KUALA LUMPUR: An Indian rights group has called for the creation of seven Indian-majority parliamentary seats to ensure the community has a strong voice in Parliament.
At a rally organised by Hindraf 2.0 today, the group’s de facto leader, P Uthayakumar, said they were dissatisfied that “racist and supremacist” policies, which had affected Indians for the past 62 years, were being continued.
Hindraf 2.0 is a different organisation from Hindraf, which was led by Minister in the Prime Minister’s Department P Waytha Moorthy.
Hindraf 2.0’s rally in Brickfields here was attended by some 100 people.
Uthayakumar cited the citizenship issues faced by the community as one of the policies holding Indians back.
He said there was an estimated 350,000 stateless Indians. While Pakatan Harapan had promised to solve this issue, little progress had been made despite the coalition being in power for a whole year.
“At a stroke of a pen, the home minister can instruct the National Registration Department to resolve all the issues faced by stateless people.”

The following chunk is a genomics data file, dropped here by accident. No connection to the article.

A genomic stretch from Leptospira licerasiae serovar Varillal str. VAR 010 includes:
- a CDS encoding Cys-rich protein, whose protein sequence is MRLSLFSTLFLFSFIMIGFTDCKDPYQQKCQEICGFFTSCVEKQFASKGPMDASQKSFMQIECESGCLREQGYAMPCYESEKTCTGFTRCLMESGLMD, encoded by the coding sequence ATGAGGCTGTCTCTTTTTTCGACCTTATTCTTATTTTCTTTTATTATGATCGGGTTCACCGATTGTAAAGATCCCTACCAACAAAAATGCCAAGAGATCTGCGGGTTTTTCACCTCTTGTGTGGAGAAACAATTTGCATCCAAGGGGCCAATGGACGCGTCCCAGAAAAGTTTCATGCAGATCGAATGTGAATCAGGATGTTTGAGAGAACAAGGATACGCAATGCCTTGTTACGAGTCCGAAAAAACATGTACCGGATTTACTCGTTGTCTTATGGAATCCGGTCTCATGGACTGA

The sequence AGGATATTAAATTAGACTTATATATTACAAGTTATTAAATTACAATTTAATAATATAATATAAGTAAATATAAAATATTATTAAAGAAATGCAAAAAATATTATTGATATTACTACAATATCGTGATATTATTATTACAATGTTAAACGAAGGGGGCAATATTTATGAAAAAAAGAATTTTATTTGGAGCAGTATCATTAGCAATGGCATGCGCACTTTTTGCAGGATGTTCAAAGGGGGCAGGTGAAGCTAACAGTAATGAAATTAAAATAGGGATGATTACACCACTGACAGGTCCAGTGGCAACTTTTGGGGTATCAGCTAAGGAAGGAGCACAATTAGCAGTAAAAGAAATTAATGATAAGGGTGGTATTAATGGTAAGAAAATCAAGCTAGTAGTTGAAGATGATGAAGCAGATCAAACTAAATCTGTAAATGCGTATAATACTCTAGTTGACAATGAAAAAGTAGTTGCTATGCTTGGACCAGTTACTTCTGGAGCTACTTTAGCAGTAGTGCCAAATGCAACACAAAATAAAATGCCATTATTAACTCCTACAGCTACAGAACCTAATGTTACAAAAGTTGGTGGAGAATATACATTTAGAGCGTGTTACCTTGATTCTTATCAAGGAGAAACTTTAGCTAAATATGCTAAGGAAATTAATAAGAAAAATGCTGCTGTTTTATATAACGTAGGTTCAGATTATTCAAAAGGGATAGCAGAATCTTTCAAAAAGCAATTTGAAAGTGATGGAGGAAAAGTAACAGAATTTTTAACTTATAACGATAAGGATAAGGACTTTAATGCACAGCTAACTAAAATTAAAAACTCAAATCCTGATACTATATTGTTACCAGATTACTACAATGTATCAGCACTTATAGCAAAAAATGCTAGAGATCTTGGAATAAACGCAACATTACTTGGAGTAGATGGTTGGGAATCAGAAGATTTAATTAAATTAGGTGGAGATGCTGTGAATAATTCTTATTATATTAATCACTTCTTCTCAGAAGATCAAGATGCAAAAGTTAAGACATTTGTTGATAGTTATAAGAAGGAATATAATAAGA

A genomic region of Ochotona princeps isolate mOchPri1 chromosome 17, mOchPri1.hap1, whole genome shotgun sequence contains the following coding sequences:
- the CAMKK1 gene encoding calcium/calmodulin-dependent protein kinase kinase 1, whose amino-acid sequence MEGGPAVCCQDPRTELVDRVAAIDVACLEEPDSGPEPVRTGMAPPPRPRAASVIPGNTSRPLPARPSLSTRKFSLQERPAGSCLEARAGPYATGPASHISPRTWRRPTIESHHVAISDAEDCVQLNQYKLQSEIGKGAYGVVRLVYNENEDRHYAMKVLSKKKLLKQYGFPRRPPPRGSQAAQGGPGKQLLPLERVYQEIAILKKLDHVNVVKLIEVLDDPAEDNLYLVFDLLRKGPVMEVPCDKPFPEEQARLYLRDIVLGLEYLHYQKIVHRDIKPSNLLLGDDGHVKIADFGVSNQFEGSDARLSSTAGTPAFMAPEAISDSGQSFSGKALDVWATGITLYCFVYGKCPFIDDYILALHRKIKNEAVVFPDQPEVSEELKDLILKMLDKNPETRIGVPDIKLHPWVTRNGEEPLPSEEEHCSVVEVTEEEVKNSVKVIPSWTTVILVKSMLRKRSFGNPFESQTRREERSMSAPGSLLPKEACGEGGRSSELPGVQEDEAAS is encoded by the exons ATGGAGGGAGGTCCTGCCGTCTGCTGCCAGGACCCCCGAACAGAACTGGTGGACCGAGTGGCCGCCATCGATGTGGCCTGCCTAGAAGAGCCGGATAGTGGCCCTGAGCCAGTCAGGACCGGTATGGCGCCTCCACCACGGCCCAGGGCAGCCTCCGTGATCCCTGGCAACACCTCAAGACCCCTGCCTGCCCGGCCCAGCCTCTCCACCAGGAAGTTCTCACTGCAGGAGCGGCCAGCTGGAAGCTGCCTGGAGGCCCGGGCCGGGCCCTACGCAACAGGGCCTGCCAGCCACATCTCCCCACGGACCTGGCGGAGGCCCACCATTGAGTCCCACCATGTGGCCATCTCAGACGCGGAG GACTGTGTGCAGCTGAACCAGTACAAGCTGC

So far, he said, citing news reports, only 1,841 Indians have received their citizenship since PH took over Putrajaya.
This was less than 1% of those who were without citizenship, he added.
The problem was that the Indian community does not have a strong voice in Parliament and the Indian PH MPs do not have “real power” as their election was dependent on votes from the Malays and Chinese.
“They are at the behest of their Malay and Chinese leaders. So, they cannot really deliver.
“In western countries, the majority speak for the minority. But, in Malaysia, the Malays and Chinese, who are politically and economically powerful, rarely speak up for the Indians.”
He said the proposal to create Indian-majority seats was not new, as countries like India, Iraq and Israel also have constituencies where the ethnic or religious minorities formed the majority.
Uthayakumar said although Hindraf 2.0 wanted to see an end to racial politics, the seven Indian-majority seats are needed as Malays and Chinese do not want to speak on Indian issues, regardless of whether they are in Barisan Nasional or PH.
“We are asking for seats in Padang Serai, Batu Kawan, Ipoh Barat, Kota Raja, Port Dickson, Tebrau and Cameron Highlands.”
If these seats were to be made into Indian-majority parliamentary seats, then the community’s issues can be better fought for in Parliament, he added.
“The MP doesn’t even have to be an Indian. He can be Chinese or Malay, but because he answers to the Indian constituents, he has to speak up on the issues affecting them.”